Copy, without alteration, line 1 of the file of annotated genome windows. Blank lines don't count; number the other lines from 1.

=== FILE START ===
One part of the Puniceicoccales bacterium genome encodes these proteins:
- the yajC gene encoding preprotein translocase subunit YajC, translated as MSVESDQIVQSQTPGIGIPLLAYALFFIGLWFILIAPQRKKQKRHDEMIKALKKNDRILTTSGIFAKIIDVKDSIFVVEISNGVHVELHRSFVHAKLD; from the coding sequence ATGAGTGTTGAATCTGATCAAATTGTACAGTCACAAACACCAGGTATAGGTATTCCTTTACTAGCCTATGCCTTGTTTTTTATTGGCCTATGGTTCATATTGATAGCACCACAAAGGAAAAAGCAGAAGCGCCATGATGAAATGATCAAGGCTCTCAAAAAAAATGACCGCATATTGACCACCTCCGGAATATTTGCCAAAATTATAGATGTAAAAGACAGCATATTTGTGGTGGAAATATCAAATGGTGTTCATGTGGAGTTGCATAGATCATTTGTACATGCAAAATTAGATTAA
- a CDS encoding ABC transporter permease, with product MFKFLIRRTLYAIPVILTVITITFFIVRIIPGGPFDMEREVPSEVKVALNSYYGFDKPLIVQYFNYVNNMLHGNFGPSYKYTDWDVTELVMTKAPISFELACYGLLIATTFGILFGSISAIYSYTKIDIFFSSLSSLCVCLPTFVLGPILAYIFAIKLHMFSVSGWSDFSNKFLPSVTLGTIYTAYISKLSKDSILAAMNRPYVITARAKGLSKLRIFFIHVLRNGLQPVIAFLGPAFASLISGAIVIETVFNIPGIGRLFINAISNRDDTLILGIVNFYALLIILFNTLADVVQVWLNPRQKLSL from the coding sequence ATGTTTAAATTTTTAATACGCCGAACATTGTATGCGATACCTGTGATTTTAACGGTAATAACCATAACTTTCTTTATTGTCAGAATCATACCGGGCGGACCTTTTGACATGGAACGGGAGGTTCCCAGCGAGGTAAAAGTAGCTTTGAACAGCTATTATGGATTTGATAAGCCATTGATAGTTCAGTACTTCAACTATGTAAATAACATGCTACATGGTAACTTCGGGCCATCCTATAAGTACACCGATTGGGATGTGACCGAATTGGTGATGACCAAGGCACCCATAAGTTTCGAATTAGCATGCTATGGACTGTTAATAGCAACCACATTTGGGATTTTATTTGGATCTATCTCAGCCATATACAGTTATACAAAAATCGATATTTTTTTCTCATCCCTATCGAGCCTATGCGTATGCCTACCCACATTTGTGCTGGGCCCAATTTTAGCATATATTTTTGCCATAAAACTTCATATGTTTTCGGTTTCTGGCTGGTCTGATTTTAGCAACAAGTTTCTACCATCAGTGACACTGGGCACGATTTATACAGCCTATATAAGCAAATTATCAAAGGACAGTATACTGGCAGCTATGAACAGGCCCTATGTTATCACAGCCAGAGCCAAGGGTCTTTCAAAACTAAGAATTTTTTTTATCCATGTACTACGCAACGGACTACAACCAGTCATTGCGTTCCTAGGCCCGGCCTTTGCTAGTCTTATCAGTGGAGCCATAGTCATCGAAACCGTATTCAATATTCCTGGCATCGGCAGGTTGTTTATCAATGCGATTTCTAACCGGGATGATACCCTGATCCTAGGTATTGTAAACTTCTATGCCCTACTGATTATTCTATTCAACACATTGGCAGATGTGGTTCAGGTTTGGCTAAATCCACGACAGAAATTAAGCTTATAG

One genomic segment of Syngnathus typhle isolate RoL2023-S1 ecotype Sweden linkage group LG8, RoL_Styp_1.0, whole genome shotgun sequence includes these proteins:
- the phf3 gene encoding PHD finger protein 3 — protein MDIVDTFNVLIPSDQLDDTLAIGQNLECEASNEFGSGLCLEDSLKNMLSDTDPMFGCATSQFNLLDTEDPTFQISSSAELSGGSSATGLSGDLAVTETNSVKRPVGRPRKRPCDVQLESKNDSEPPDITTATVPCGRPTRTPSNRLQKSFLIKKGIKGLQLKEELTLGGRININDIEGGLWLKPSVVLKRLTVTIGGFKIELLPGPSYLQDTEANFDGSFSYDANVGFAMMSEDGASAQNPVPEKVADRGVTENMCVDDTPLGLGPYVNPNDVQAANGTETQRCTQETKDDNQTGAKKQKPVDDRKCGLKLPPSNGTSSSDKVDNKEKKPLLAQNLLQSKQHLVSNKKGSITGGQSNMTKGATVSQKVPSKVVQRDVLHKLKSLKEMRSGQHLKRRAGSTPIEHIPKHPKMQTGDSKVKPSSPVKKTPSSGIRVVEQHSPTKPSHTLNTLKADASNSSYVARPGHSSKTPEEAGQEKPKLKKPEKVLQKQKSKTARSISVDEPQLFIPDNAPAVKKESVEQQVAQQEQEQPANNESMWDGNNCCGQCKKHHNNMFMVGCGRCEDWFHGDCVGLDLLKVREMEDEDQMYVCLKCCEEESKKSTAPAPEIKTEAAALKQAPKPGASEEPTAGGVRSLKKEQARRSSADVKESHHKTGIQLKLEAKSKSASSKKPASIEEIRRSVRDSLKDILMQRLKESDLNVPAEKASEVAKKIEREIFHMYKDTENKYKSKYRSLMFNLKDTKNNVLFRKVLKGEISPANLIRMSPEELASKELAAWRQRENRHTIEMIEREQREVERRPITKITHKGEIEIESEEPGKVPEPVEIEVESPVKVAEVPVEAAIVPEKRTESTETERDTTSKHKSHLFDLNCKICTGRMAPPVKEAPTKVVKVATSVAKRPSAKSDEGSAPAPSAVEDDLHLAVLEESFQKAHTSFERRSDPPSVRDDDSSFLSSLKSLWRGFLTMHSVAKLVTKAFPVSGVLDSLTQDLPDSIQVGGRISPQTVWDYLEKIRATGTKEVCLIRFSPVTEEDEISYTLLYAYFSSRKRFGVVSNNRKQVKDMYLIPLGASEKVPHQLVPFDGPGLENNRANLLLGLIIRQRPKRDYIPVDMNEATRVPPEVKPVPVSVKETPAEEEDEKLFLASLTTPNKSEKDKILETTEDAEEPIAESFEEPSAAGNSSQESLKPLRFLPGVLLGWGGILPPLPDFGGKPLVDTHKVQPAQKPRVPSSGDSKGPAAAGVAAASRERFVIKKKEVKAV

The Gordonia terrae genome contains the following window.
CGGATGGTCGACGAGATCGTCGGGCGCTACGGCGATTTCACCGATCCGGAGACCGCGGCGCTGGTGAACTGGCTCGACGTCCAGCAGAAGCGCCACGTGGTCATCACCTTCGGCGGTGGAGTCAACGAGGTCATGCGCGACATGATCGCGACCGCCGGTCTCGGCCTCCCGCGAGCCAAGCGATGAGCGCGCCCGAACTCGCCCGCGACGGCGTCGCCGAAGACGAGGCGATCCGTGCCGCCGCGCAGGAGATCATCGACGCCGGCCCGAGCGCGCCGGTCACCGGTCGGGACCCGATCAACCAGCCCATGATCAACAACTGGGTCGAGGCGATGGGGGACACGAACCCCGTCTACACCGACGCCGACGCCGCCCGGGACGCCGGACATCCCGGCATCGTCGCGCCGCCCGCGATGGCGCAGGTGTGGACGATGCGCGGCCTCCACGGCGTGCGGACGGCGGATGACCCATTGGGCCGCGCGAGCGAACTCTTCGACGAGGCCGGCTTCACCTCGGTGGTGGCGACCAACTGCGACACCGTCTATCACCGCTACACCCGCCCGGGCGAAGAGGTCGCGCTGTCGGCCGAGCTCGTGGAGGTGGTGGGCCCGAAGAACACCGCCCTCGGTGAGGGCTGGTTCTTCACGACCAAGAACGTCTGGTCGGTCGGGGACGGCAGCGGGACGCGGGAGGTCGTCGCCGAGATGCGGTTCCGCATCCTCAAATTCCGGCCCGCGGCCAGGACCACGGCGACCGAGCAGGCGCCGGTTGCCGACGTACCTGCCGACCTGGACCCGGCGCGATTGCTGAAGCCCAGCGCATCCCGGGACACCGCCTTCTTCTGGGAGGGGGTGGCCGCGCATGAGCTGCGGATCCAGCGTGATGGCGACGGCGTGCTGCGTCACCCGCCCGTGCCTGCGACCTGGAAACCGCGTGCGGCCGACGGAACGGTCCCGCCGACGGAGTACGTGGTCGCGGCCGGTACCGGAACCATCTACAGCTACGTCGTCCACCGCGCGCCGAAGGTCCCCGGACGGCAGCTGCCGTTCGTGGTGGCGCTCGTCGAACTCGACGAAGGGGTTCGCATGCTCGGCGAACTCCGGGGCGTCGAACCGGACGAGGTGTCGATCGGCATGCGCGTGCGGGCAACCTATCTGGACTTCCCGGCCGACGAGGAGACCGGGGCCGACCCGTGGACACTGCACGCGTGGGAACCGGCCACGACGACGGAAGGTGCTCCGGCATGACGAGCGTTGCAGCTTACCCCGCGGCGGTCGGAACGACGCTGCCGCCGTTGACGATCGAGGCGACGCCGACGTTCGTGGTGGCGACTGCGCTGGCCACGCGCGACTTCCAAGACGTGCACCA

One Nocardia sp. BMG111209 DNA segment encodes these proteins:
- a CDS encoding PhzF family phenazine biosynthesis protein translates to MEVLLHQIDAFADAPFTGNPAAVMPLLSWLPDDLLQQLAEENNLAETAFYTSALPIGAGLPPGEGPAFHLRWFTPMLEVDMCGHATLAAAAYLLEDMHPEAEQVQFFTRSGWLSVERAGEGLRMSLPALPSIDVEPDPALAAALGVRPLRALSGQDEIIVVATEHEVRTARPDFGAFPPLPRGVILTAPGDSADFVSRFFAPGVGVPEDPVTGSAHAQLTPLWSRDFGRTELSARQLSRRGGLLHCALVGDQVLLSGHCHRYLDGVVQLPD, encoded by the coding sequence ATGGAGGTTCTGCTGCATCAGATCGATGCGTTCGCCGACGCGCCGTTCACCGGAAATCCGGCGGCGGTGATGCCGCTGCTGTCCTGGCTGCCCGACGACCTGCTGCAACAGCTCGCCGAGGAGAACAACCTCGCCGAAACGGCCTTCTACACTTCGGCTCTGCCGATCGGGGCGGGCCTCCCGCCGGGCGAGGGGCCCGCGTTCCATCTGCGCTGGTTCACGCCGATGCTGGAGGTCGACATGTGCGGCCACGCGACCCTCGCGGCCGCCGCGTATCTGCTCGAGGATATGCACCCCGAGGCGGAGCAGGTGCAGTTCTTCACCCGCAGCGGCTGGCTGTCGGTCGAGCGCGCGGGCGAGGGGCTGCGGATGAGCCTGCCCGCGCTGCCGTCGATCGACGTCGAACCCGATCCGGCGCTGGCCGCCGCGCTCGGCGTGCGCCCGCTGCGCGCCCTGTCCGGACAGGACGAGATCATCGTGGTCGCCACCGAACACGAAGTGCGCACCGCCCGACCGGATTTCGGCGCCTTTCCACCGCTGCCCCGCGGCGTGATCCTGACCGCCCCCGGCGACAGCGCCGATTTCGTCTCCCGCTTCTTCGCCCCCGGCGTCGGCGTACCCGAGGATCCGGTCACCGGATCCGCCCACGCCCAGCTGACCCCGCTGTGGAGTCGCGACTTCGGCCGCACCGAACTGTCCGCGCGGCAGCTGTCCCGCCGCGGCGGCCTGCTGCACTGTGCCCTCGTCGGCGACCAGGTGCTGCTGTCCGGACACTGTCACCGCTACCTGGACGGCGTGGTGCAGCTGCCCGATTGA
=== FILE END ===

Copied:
One part of the Puniceicoccales bacterium genome encodes these proteins: